Walker Facts
Increase Text Size Decrease Text Size Restore Default Text Size

Case Study


A 65-year-old overweight woman with a five-year history of progressively worsening osteoarthritis.

Challenges and Strengths:

  • Pain in both knees. X-rays show signs of bony enlargement and tenderness. Pain can be reduced through sitting or lying down.
  • Morning stiffness for about 20 minutes, and for a few minutes after getting up from a chair during the day.
  • Difficulty walking for more than 10 minutes.
  • Reduced range of motion of both knees.
  • Loss of confidence in walking - felt that her knees might “give way”.
  • Reduced range of motion in the cervical and lumbar spine, particularly in lateral bending.
  • In hands there are Bouchard’s nodes (proximal interphalangeal joints) and Heberden’s nodes (distal interphalangeal joints). Further questioning reveals the patient experiences occasional pain and stiffness in these joints as well.
  • Lives with supportive spouse but is losing contact with her community and social connections.
  • Cognitively intact.



Lightweight rollator with ergonomic grips, easy to apply brakes, soft seat, basket and 8” casters

The lightweight construction of the rollator frame and easy rolling of the 4 large casters reduced the client’s fatigue in using the rollator. The soft ergonomic grips encouraged the client to redistribute some of her weight away from her painful knees while still protecting her fragile finger joints. The seat allowed the client to plan and pace her activities when engaging in activities that extended beyond her endurance or pain tolerance. The stable feel and smooth walking gait obtained in using the rollator increased the client’s confidence in her mobility. The larger casters roll over small thresholds and uneven ground with less effort and greater comfort than smaller casters. The doorways in the home are able to accommodate the slightly larger turning radius required by the larger casters. The patient’s weight is within the lower weight capacity that often results from the lighter frame construction.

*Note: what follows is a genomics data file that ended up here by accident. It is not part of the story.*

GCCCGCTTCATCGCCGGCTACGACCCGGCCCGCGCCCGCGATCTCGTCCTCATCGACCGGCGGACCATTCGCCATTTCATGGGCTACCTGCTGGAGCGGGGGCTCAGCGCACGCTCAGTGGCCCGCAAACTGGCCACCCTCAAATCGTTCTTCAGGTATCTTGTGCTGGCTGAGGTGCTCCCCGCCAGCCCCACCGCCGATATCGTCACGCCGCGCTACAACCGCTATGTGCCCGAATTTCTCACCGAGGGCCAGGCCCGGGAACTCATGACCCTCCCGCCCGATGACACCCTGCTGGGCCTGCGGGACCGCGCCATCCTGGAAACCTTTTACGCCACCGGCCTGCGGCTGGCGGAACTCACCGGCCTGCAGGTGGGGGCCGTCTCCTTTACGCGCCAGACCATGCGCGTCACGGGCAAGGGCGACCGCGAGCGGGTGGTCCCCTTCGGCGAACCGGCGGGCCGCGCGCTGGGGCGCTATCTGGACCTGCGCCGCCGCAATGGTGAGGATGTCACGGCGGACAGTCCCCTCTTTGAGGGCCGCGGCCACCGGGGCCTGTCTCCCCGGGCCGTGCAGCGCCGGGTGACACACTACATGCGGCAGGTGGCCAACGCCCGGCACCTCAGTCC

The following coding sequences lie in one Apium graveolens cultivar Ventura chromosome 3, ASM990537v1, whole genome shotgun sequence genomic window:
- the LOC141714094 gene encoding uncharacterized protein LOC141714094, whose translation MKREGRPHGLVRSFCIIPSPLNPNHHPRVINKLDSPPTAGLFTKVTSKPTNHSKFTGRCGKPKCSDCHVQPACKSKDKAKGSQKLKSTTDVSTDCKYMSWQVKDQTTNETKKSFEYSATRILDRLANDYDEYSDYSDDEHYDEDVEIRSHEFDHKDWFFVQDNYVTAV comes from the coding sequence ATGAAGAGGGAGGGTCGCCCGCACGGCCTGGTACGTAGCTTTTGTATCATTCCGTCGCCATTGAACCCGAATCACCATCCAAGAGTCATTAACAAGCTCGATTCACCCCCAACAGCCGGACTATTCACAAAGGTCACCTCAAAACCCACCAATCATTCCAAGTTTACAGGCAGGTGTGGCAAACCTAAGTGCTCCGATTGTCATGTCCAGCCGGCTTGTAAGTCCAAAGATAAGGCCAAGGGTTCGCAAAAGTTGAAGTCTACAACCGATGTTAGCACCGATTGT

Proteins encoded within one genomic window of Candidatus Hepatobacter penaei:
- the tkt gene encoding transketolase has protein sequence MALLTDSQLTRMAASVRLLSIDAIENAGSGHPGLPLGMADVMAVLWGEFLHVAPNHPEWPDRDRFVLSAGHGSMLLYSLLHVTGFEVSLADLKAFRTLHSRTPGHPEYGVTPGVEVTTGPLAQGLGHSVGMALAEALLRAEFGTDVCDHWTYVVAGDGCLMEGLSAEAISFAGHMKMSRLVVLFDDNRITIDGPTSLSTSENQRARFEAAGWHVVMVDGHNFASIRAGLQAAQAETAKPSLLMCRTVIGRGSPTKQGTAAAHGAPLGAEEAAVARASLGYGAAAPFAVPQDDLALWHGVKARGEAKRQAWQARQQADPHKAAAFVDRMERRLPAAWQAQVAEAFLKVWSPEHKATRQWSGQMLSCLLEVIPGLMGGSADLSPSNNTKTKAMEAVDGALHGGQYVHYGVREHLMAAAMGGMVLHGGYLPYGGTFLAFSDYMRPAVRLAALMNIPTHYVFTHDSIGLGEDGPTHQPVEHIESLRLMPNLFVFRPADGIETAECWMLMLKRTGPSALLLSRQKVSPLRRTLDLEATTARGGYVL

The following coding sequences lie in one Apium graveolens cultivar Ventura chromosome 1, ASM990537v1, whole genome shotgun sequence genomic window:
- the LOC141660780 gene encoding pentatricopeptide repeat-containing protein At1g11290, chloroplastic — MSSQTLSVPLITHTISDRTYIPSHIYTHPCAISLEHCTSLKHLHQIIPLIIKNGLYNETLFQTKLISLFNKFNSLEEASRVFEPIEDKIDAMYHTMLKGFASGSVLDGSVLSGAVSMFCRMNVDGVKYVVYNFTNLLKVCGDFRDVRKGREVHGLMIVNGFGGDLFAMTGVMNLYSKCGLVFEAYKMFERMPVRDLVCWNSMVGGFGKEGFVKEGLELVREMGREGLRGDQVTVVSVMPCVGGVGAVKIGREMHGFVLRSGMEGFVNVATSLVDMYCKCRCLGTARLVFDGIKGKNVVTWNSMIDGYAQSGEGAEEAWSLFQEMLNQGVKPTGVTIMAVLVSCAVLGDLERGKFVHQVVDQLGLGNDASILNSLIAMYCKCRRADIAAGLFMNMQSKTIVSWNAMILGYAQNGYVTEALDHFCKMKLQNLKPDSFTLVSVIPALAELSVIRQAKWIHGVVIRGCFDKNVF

Re-engagement in community activities followed a brief period of increased physical activity and regular exercise. The client’s spouse is able to pack the rollator into the back seat of their car. The client’s increased activity level has elevated her mood level and she has begun voicing interest in weight loss programs.


Choosing the Right Walker

You’ll need to consider much more than physical ability.
What about the environment and social supports?

Do You Need a Therapist?

And if so, how do you find a therapist?
We have a number of associations you may contact.

Where to Purchase a Walker

You have options and we have recommendations.
There is also financial assistance available to you.

Using a Walker Safely

From basic activities to common mistakes, here’s a guide to help you use your non-wheeled walker or wheeled walker safely and effectively.

Frequently Asked Questions

Commonly given answers. Feel free to contact us if you’d like to contribute and help others.

Case Studies

Professionally prepared resources that offer guidance to a successful thought process based on past experiences.


Many thanks to these companies for sponsoring Walker Facts. It's their support that keeps this resource free to everyone.